Chapter IV
 

It was not till the middle of December that the new bailiff moved into his own quarters, but he had assumed his duties some weeks before that time, and Babbacombe was well satisfied with him. The man's business instincts were unusually keen. He had, moreover, a wonderful eye for details, and very little escaped him. It soon came home to Babbacombe that the management of his estate was in capable hands, and he congratulated himself upon having struck ore where he had least expected to find it. He supervised the whole of West's work for a time, but he soon suffered this vigilance to relax, for the man's shrewdness far surpassed his own. He settled to the work with a certain grim relish, and it was a perpetual marvel to Babbacombe that he mastered it from the outset with such facility.

Keepers and labourers eyed him askance for awhile, but West's imperturbability took effect before very long. They accepted him without enthusiasm, but also without rancour, as a man who could hold his own.

As soon as he was installed in the bailiff's house, Babbacombe left him to his own devices, and departed upon a round of visits. He proposed to entertain a house-party himself towards the end of January. He informed West of this before departing, and was slightly puzzled by a certain humourous gleam that shone in the steely eyes at the news. The matter went speedily from his mind. It was not till long after that he recalled it.

West wrote to him regularly during his absence, curt, businesslike epistles, which always terminated on a grim note of irony: "Your faithful steward, N. V. West." He never varied this joke, and Babbacombe usually noted it with a faint frown. The fellow was not a bad sort, he was convinced, but he would always be more or less of an enigma to him.

He returned to Farringdean in the middle of January with one of his married sisters, whom he had secured to act as hostess to his party. He invited West to dine with them informally on the night of his return.

His sister, Lady Cottesbrook, a gay and garrulous lady some years his senior, received the new agent with considerable condescension. She bestowed scant attention upon him during dinner, and West presented his most impenetrable demeanour in consequence, refusing steadily to avail himself of Babbacombe's courteous efforts to draw him into the conversation.

He would have excused himself later from accompanying his host into the drawing-room, but Babbacombe insisted upon this so stubbornly that finally, with his characteristic lift of the shoulders, he yielded.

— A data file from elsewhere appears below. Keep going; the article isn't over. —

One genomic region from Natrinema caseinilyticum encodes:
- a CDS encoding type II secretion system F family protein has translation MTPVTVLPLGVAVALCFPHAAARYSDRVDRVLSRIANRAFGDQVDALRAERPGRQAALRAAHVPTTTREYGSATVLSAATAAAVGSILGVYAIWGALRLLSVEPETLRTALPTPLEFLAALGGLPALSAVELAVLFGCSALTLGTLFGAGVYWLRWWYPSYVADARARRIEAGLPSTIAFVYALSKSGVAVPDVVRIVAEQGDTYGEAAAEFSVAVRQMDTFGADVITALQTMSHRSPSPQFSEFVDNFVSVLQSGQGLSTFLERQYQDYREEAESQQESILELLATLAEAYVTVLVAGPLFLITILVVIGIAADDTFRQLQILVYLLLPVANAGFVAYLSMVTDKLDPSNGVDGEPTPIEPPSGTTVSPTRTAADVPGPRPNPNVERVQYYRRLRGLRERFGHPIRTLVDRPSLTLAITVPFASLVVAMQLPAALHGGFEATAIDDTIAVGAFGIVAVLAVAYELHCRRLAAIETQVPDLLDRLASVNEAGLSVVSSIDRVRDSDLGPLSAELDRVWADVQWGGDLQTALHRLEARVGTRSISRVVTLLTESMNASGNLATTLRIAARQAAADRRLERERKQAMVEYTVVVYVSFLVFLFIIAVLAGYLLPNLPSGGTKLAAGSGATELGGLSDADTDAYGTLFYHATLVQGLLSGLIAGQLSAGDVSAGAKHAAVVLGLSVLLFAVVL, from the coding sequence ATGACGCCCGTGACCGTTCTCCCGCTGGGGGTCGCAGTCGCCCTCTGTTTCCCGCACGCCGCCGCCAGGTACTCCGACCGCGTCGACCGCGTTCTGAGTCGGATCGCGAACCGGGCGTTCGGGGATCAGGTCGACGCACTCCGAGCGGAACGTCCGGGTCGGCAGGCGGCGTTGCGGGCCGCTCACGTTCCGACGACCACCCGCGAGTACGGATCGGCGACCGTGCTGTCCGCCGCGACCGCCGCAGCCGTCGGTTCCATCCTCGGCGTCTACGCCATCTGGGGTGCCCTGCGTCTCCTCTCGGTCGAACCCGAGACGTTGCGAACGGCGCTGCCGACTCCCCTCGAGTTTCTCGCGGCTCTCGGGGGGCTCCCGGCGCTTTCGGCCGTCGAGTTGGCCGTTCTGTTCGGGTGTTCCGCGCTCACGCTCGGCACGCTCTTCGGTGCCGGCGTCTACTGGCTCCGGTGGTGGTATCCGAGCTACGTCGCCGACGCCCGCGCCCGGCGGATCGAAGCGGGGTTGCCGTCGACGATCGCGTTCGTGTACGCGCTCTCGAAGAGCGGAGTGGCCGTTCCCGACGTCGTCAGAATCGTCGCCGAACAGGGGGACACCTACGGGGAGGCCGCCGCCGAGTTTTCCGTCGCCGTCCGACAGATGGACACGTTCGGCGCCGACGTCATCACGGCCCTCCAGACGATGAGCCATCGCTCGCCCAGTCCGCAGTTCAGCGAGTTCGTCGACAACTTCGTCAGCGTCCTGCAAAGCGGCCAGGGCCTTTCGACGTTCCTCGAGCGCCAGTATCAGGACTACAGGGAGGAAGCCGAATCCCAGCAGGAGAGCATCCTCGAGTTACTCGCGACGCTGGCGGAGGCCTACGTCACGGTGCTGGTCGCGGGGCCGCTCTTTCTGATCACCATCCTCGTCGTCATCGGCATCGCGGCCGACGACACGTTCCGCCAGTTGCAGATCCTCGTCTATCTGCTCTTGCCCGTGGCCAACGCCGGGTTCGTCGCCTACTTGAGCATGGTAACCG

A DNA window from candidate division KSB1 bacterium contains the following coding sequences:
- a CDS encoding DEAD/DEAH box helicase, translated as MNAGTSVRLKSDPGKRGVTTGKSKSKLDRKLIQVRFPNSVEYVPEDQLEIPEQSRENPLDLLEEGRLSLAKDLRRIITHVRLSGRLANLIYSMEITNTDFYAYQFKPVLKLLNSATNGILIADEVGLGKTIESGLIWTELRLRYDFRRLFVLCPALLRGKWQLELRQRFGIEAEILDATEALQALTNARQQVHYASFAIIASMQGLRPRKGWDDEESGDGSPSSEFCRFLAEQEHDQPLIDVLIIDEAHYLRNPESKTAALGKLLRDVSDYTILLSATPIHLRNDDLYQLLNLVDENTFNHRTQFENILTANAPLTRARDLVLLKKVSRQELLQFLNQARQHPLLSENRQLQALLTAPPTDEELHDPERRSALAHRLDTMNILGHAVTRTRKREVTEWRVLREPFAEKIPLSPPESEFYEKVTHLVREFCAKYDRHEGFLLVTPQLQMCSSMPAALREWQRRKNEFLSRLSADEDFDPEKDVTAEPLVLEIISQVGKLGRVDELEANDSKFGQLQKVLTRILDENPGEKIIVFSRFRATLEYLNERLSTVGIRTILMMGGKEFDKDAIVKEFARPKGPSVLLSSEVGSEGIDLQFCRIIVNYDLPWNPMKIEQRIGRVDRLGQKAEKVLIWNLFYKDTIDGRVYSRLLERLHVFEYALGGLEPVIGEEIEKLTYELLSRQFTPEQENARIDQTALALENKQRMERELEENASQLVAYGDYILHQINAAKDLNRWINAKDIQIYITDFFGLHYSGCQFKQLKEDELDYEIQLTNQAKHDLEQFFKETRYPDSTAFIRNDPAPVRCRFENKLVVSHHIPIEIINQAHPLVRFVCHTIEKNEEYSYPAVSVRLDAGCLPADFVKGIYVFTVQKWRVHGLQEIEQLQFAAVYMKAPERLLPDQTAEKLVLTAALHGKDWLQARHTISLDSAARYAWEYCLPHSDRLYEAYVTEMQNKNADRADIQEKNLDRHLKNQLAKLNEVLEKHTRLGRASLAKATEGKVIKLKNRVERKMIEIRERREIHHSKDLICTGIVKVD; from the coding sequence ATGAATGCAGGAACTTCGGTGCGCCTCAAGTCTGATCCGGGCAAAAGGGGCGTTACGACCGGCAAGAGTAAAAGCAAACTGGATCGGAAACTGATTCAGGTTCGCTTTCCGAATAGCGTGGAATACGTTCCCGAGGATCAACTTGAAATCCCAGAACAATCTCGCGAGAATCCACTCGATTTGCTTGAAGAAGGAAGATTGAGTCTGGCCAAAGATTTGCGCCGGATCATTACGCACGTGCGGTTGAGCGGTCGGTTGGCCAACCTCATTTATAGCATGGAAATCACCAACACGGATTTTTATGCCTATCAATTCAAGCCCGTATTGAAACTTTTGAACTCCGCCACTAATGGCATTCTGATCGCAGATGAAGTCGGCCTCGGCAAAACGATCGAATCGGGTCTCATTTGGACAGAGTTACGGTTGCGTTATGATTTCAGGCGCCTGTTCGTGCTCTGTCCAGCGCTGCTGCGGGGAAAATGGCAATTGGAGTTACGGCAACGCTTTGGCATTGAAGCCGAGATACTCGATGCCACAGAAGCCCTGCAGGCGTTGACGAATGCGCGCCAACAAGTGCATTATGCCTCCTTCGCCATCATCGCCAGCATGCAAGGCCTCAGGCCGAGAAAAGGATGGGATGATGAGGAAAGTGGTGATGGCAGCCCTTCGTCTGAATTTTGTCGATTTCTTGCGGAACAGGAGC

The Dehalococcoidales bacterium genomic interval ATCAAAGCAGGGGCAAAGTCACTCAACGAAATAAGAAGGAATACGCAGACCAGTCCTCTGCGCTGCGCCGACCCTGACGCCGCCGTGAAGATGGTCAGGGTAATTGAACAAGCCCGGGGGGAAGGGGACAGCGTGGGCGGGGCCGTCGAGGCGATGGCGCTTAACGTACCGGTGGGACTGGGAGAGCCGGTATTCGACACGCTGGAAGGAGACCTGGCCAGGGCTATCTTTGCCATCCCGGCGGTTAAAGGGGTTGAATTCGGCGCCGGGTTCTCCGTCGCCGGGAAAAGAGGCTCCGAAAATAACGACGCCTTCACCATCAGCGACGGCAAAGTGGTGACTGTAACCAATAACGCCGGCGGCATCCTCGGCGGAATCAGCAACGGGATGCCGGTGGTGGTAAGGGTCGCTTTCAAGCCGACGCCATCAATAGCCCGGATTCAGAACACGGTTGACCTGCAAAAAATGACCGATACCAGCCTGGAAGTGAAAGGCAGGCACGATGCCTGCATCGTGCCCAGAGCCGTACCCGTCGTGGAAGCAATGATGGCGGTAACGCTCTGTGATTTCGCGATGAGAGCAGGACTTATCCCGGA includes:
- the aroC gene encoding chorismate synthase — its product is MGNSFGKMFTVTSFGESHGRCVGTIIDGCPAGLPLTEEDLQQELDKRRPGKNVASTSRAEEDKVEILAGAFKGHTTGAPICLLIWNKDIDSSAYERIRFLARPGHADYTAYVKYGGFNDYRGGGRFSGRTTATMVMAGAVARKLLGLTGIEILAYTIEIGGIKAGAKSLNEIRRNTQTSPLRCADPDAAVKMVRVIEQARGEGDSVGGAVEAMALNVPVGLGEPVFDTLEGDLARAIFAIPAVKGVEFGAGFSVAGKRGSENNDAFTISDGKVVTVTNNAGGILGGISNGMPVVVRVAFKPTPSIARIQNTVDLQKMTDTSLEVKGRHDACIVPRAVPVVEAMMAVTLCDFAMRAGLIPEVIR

As they entered, Lady Cottesbrook raised her glasses, and favoured him with a close scrutiny.

"It's very curious," she said, "but I can't help feeling as if I have seen you somewhere before. You have the look of some one I knew years ago--some one I didn't like--but I can't remember who."

"Just as well, perhaps," said Babbacombe, with a careless laugh, though a faint flush of annoyance rose in his face. "Come over here, West. You can smoke. My sister likes it."

He seated himself at the piano, indicated a chair near him to his guest, and began to play.

West, with his back to the light, sat motionless, listening. Lady Cottesbrook took up a book, and ignored him. There was something unfathomable about her brother's bailiff to which she strongly objected.

An hour later, when he had gone, she spoke of it.

"That man has the eyes of a criminal, Jack. I am sure he isn't trustworthy. He is too brazen. Where in the world did you pick him up?"

To which Babbacombe made composed reply:

"I know all about him, and he is absolutely trustworthy. He was recommended to me by a friend. I am sorry you thought it necessary to be rude to him. There is nothing offensive about him that I can see."

"My dear boy, you see nothing offensive in a great many people whom I positively detest. However, he isn't worth an argument. Only, if you must ask the man to dine, for goodness' sake another time have some one else for me to talk to. I frankly admit that I have no talent for entertaining people of that class. Now tell me the latest about Cynthia Mortimer. Of course, she is one of the chosen guests?"

"She has promised to spend a week here," Babbacombe answered somewhat reluctantly. "I haven't seen her lately. She has been in Paris."

"What has she been doing there? Buying her trousseau?"

"I really don't know." There was a faint inflection of irritation in his voice.

"Doesn't her consenting to come here mean that she will accept you?" questioned Lady Cottesbrook. She never hesitated to ask in plainest terms for anything she wanted.

"No," Babbacombe said heavily. "It does not."

Lady Cottesbrook was silenced. After a little she turned her attention to other matters, to her brother's evident relief.